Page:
11 ‘rules’ of communication that are wrong (Part 1)

10th July 2018

Here are eleven ‘rules’ about communication that people seem to think they have to follow.

They don’t.

Because eleven’s too many for one week, there are six here, and the other five next week. Here are this week’s…

#1: Communication is all about your message

No it isn’t.

It’s all about what people do/think differently AFTER hearing it. After all, a great message that changes nothing… well, it changes nothing.

So, with communication, it’s not what you say that counts. It’s what you cause to happen after you’ve said it.

#2: When creating communications, start at the beginning

No. That’s wrong too.

You should start at the end, with your Call To Action.

This sounds odd. But it’s true.

Because, since the only aim of communication is to cause things, the first step of your prep should be to identify what you’re looking to cause!

This becomes your Call To Action. And this will probably go at the end of your communication.

The rest of your prep then focuses on what you should say, to maximise the chance of them doing this Call To Action.

#3: You have to reply to an email with an email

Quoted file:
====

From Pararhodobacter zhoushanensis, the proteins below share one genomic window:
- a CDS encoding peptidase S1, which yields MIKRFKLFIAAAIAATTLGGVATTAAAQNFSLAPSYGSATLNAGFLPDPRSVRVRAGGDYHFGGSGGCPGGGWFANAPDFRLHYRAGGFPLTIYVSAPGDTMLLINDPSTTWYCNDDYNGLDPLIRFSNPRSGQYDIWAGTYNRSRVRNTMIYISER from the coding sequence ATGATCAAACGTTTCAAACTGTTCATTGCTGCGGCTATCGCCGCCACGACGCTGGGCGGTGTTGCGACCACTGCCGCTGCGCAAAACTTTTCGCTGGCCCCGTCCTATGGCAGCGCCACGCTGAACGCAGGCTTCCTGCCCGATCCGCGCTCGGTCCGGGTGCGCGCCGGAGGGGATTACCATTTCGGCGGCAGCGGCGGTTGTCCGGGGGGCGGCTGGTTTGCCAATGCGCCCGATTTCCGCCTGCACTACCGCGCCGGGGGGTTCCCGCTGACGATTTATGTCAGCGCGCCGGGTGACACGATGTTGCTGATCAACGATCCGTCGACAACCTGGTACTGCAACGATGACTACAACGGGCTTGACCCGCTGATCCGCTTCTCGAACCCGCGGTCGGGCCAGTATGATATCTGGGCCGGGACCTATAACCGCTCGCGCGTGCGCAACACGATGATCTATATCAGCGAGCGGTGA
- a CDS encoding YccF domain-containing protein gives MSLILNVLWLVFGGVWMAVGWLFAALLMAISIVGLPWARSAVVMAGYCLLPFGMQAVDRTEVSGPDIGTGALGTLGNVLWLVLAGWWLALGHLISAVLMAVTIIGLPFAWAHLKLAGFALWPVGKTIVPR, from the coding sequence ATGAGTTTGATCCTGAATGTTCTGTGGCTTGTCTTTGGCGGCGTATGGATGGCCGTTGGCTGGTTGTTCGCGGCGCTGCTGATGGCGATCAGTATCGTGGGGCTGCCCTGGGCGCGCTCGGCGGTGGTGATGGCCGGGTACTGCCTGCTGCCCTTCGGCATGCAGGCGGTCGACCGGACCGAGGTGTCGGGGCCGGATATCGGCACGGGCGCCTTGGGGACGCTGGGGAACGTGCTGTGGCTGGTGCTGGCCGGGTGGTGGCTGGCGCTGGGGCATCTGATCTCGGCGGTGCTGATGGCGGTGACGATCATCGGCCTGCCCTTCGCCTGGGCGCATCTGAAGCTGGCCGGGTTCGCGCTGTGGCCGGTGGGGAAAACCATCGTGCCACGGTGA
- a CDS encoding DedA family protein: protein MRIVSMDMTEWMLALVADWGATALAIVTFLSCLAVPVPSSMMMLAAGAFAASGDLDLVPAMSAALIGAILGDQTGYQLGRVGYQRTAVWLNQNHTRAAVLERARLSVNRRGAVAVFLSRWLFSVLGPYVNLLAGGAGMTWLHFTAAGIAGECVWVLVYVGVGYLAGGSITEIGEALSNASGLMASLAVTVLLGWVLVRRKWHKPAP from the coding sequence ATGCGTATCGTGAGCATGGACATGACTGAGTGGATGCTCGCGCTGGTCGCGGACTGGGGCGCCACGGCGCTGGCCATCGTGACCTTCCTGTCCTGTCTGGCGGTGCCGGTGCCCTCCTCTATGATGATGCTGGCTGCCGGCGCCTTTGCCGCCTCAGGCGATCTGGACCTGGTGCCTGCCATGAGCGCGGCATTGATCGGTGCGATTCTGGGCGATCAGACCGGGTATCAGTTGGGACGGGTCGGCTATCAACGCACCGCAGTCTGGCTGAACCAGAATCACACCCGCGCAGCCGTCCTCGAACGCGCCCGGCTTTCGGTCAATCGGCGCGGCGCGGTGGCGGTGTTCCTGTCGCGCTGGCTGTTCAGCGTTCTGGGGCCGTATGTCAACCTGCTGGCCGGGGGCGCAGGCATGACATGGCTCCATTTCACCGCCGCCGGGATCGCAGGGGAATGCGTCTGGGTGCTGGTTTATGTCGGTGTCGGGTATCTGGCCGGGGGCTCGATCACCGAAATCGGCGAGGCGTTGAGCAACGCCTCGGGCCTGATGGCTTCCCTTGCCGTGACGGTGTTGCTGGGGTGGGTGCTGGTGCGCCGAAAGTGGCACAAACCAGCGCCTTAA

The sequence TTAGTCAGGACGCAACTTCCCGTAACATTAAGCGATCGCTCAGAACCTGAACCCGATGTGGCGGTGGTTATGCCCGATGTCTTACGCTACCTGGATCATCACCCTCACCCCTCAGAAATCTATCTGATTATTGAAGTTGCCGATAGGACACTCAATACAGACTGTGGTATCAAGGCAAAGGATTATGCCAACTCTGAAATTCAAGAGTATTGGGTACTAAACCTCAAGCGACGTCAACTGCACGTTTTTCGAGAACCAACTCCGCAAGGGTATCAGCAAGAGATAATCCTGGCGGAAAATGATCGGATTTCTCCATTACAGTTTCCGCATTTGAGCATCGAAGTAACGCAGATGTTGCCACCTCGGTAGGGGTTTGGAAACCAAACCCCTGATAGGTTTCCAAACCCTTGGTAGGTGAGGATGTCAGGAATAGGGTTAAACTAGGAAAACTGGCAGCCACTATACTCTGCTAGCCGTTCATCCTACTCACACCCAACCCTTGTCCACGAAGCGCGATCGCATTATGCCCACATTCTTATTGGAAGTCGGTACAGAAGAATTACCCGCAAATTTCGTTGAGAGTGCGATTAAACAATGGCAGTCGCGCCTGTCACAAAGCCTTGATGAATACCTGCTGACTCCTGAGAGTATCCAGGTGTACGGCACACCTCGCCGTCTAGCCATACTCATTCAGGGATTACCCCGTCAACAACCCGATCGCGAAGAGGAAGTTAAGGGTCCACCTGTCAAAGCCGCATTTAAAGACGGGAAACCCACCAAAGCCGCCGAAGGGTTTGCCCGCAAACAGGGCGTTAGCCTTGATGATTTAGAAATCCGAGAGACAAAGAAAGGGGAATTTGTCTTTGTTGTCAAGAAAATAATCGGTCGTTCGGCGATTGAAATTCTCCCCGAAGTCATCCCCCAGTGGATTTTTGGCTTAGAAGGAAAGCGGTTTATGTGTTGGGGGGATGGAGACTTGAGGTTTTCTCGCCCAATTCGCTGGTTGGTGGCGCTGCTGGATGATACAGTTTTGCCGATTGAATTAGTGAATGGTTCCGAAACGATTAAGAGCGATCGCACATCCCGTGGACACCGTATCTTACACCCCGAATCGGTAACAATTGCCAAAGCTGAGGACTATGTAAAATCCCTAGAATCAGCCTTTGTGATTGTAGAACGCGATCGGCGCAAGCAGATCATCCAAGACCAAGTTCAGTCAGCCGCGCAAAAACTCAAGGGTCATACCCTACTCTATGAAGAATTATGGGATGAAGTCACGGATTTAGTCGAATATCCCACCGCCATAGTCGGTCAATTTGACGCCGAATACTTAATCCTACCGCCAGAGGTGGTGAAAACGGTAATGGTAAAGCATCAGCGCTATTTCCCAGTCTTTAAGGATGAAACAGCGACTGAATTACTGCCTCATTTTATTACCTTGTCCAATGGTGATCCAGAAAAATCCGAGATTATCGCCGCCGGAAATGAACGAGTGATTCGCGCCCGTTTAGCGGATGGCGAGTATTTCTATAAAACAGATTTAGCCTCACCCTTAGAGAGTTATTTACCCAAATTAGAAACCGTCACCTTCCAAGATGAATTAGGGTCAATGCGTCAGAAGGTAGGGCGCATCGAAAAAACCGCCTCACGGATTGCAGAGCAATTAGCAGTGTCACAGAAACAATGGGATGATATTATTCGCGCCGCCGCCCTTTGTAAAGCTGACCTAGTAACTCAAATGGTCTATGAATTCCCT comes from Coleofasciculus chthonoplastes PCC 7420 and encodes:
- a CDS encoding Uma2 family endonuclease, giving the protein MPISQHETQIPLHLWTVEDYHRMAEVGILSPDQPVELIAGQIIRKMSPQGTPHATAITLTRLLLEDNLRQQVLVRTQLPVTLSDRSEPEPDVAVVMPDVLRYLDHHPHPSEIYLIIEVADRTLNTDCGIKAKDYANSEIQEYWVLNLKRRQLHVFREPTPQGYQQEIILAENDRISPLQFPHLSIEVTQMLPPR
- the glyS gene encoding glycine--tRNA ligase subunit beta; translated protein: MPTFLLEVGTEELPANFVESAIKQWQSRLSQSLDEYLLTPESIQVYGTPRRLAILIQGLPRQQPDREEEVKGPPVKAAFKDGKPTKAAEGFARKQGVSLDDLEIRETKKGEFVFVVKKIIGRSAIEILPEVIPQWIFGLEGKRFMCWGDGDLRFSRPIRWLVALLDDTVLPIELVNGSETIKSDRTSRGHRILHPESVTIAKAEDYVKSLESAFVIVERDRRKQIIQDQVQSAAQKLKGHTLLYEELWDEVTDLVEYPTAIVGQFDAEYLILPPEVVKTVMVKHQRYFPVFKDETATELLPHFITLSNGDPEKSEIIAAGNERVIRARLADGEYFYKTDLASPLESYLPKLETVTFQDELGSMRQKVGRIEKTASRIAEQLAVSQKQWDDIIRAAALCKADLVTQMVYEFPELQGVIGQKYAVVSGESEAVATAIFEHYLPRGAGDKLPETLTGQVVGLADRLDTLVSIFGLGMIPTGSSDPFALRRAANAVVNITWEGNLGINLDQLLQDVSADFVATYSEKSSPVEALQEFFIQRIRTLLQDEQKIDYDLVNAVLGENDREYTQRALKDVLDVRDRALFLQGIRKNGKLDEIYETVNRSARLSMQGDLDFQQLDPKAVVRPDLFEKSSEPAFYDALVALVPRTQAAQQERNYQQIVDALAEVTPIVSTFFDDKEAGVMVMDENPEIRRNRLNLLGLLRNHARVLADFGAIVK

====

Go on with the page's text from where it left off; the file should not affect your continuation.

No you don’t.

But most people do.

And that just results in lengthy games of Email Tennis.

Instead, vary the channel you use.

So, if someone sends you an email, consider phoning them, to discuss what they sent.

If you feel you need to put this discussion in writing, you can then send a follow-up email “confirming what we just agreed…"

#4: When preparing presentations, slides are the most important thing

No they aren’t.

And yet most people start their prep by going straight to the slides.

Instead, after you have identified your Call To Action (see #2 above), the next thing to prepare are the questions you’ll ask. In other words, how will you get your audience speaking? Master this, and your presentation will become a two-way peer-to-peer dialogue, rather than a slide-heavy one-way monologue by you.

Remember: slides mean you talk at; questions mean you talk with.

#5: Titles are unimportant

I’ve no idea why people think this.

But they do.

I mean, be honest: how often do you spend any more than 2-3 seconds thinking about the titles/first lines of your conversations, emails, meetings, presentations and documents?

But your start is your first impression. Give it a boring title, and people will pre-judge your entire communication is boring.

#6: Readers love the Thud Factor

For some reason, when people are writing important documents, they often think they need to nail the Thud Factor. In other words, when the reader drops it on the table, it makes a massive THUD – because of all the work you’ve put into it.

But this is just not right.

Readers would generally prefer to read fewer words than lots of words.

And the best way to know exactly what content they want?

Ask them.

In other words, before you put pen to paper, agree with them the headings, format and approximate length. That way, you’re giving them exactly what they want first time.

More likely to work. More likely to be short.

Action Point

Quickly skim-read these tips again. Which can you implement straightaway, to be more effective every time you communicate?

And there’s five more coming next week…

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